I'm writing about this film not only because I thought it was one of the best I saw at the Ottawa festival, but also because I think the film is a metaphor for Mike Sporn's career and what animation needs to be.
The film is based on a book by Mordicai Gerstein, which is based on a factual event. Philippe Petit was an aerialist who managed to string a cable between the towers of the World Trade Center and walk across the gap, eluding police on the tops of both towers until he decided his experience was complete and gave himself up.
Our impression of the towers was changed forever on September 11, 2001, but the truth is that the buildings were never loved all that much by New Yorkers. Architecturally they were boring, with none of the style of the Empire State building, the Chrysler building, Rockefeller Center or the Flatiron building. Until the towers became a target, Petit's walk was perhaps the most notable thing about them. Where New Yorkers just saw two overly large rectangular boxes, Petit saw the potential for art.
The relationship between art and life is a theme that runs through several of Michael Sporn's films. It's perhaps strongest in Abel's Island, a personal favorite, where art becomes a way of dealing with loss and loneliness. In The Man Who Walked Between the Towers, it's about transforming the mundane into the extraordinary. Petit's walk not only satisfies his own artistic needs, his achievement captures the imagination of everyone on the ground.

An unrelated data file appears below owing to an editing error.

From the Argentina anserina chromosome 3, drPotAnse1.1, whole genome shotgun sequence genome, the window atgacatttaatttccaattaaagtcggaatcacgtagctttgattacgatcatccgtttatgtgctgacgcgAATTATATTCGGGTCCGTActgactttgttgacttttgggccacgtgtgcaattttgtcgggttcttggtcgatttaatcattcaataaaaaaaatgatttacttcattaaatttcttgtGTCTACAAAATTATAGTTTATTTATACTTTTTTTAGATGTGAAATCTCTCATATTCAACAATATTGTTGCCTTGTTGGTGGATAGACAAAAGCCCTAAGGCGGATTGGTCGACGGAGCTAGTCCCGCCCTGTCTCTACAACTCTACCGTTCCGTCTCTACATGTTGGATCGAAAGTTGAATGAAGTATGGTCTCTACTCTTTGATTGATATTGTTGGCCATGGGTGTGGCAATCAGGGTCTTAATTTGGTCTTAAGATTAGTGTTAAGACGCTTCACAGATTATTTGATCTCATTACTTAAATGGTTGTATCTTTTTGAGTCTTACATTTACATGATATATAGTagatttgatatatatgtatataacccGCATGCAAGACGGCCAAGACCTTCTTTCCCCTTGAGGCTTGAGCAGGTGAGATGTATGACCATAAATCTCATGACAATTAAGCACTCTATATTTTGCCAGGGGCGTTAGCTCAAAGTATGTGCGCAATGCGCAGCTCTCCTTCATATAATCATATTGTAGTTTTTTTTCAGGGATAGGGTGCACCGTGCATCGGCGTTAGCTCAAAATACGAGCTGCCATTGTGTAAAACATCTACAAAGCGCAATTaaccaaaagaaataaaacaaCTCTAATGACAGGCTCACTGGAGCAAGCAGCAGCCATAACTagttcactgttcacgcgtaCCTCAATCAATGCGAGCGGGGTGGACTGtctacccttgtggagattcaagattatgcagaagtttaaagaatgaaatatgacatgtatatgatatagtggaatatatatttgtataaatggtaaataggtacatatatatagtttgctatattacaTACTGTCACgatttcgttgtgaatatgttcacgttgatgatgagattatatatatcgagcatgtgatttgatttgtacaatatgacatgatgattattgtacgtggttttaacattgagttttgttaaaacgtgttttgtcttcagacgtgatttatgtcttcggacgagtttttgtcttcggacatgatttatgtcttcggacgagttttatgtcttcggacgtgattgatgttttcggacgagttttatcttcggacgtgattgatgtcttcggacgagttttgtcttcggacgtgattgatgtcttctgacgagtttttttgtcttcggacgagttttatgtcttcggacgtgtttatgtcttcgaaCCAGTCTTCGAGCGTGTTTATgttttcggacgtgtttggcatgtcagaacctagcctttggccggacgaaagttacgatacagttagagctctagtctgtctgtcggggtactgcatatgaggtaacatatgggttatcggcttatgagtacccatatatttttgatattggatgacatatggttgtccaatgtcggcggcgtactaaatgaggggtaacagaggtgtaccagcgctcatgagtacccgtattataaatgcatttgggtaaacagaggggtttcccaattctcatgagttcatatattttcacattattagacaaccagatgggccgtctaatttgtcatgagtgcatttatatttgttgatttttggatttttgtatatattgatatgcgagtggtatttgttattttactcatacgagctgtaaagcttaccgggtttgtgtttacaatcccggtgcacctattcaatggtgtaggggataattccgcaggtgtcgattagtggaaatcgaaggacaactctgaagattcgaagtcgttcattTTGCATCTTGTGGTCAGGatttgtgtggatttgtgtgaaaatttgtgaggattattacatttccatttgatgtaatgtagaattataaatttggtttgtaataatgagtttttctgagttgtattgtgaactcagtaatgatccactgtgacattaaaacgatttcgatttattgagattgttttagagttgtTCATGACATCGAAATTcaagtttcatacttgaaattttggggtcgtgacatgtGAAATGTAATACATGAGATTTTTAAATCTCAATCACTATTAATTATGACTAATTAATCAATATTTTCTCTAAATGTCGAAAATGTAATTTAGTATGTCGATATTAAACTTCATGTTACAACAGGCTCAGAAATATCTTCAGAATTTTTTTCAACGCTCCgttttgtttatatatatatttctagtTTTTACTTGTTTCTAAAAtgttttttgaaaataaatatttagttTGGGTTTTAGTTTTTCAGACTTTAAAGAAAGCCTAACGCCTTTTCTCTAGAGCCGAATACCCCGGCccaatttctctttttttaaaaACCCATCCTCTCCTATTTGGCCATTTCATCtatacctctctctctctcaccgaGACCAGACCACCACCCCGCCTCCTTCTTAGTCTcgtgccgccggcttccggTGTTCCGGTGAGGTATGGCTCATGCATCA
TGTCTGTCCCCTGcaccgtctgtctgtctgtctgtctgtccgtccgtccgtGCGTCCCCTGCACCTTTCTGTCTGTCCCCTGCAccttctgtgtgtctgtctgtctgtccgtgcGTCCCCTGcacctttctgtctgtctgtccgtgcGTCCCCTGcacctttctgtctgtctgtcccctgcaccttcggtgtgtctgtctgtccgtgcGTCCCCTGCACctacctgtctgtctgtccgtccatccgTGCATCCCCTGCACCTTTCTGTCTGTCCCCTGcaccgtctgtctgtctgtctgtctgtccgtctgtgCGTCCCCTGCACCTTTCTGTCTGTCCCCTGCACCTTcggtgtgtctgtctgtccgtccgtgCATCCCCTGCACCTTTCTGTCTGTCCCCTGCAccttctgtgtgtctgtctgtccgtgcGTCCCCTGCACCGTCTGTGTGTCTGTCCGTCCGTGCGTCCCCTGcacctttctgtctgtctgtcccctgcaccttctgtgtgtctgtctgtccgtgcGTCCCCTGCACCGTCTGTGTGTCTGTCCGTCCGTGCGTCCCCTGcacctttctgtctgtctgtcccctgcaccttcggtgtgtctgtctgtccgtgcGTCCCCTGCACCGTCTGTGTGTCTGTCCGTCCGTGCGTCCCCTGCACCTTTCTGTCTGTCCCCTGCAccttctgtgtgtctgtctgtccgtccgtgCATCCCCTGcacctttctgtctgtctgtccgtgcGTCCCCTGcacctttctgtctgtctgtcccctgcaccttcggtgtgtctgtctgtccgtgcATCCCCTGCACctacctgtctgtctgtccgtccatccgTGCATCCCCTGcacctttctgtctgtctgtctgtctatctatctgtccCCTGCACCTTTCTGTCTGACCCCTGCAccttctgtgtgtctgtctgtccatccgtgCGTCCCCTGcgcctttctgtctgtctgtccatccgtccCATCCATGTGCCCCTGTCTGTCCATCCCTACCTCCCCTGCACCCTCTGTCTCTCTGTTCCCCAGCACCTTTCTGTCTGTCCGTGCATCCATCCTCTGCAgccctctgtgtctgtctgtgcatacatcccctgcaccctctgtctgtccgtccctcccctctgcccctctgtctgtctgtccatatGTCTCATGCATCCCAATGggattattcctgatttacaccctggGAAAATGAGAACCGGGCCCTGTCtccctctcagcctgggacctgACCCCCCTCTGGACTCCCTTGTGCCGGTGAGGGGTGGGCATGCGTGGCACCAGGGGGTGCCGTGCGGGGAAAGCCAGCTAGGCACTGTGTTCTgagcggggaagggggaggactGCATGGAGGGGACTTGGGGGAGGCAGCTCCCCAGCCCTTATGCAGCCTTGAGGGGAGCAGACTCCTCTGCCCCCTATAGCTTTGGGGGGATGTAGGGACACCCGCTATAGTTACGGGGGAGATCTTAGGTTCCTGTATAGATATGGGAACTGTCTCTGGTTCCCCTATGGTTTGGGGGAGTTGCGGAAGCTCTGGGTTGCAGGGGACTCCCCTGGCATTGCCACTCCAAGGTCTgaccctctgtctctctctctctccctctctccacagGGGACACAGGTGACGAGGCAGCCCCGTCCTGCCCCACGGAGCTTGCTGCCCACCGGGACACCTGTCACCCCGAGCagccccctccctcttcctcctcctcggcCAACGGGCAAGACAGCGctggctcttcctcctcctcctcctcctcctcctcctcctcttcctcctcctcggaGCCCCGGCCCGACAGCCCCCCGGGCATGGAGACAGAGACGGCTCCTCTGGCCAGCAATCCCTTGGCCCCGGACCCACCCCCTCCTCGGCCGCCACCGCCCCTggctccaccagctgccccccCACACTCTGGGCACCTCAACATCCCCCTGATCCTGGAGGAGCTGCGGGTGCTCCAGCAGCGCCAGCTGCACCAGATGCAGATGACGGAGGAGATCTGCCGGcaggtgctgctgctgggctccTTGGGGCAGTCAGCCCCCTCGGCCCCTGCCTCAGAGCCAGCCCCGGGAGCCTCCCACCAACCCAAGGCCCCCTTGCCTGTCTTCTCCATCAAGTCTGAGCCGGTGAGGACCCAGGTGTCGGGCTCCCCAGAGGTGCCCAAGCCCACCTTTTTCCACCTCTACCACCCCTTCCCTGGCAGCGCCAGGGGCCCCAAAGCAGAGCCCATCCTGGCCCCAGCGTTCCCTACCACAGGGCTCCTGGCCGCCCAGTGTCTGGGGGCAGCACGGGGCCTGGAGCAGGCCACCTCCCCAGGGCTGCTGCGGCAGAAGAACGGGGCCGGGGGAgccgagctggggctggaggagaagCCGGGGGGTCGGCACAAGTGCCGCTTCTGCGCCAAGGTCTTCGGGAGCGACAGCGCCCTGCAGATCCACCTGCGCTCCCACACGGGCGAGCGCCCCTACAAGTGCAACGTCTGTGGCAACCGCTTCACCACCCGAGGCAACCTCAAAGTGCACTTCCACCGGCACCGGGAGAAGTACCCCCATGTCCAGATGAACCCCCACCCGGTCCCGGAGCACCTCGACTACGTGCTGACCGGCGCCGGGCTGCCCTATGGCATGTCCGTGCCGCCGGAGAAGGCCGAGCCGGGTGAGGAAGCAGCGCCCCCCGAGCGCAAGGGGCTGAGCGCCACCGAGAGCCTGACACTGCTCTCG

While the film is obviously rooted in true events, it also functions on other levels. The towers are the two poles of commercialism and self-expression. Commercialism at its most extreme is the soulless pursuit of money. Self-expression at its most extreme is self-indulgence. Neither, at their extremes, satisfies an audience. The sweet spot is between the poles, though the path is precarious. Those standing at each pole attempt to validate their position by trying to capture those in the middle. The tightrope walker is assailed from all sides, but is at peace if he can maintain his balance.
Michael Sporn has been doing his balancing act for many years. He's never been considered commercial enough to rate a major budget or get a feature financed because he's interested in real, rather than superficial, emotion. He values narrative, pacing, characterization and acting too much to be embraced by the experimentalists. He manages to suspend himself between them, satisfying himself and his audience at the same time. Having known Mike for over 30 years, I know that maintaining his studio while doing meaningful work hasn't been easy. Defying gravity never is.
But what other choice does he have? And the rest of us have to recognize when our pockets are being picked or when the conversation is really a monologue. The more we do and the more we act on it, the easier it will be for those on the highwire to keep their balance.